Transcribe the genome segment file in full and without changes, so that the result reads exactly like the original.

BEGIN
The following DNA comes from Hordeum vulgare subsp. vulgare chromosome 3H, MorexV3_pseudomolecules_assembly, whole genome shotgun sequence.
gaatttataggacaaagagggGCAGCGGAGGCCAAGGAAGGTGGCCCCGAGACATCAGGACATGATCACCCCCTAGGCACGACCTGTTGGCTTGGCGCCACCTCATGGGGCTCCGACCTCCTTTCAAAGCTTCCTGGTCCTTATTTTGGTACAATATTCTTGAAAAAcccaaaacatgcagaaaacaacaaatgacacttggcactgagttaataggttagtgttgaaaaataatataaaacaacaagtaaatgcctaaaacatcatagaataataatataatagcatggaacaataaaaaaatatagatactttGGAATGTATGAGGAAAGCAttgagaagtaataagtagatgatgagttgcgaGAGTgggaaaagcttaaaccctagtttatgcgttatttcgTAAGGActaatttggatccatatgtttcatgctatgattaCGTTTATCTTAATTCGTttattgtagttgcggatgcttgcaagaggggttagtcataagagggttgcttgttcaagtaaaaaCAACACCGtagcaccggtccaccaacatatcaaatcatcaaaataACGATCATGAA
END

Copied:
The following DNA comes from Hordeum vulgare subsp. vulgare chromosome 3H, MorexV3_pseudomolecules_assembly, whole genome shotgun sequence.
gaatttataggacaaagagggGCAGCGGAGGCCAAGGAAGGTGGCCCCGAGACATCAGGACATGATCACCCCCTAGGCACGACCTGTTGGCTTGGCGCCACCTCATGGGGCTCCGACCTCCTTTCAAAGCTTCCTGGTCCTTATTTTGGTACAATATTCTTGAAAAAcccaaaacatgcagaaaacaacaaatgacacttggcactgagttaataggttagtgttgaaaaataatataaaacaacaagtaaatgcctaaaacatcatagaataataatataatagcatggaacaataaaaaaatatagatactttGGAATGTATGAGGAAAGCAttgagaagtaataagtagatgatgagttgcgaGAGTgggaaaagcttaaaccctagtttatgcgttatttcgTAAGGActaatttggatccatatgtttcatgctatgattaCGTTTATCTTAATTCGTttattgtagttgcggatgcttgcaagaggggttagtcataagagggttgcttgttcaagtaaaaaCAACACCGtagcaccggtccaccaacatatcaaatcatcaaaataACGATCATGAA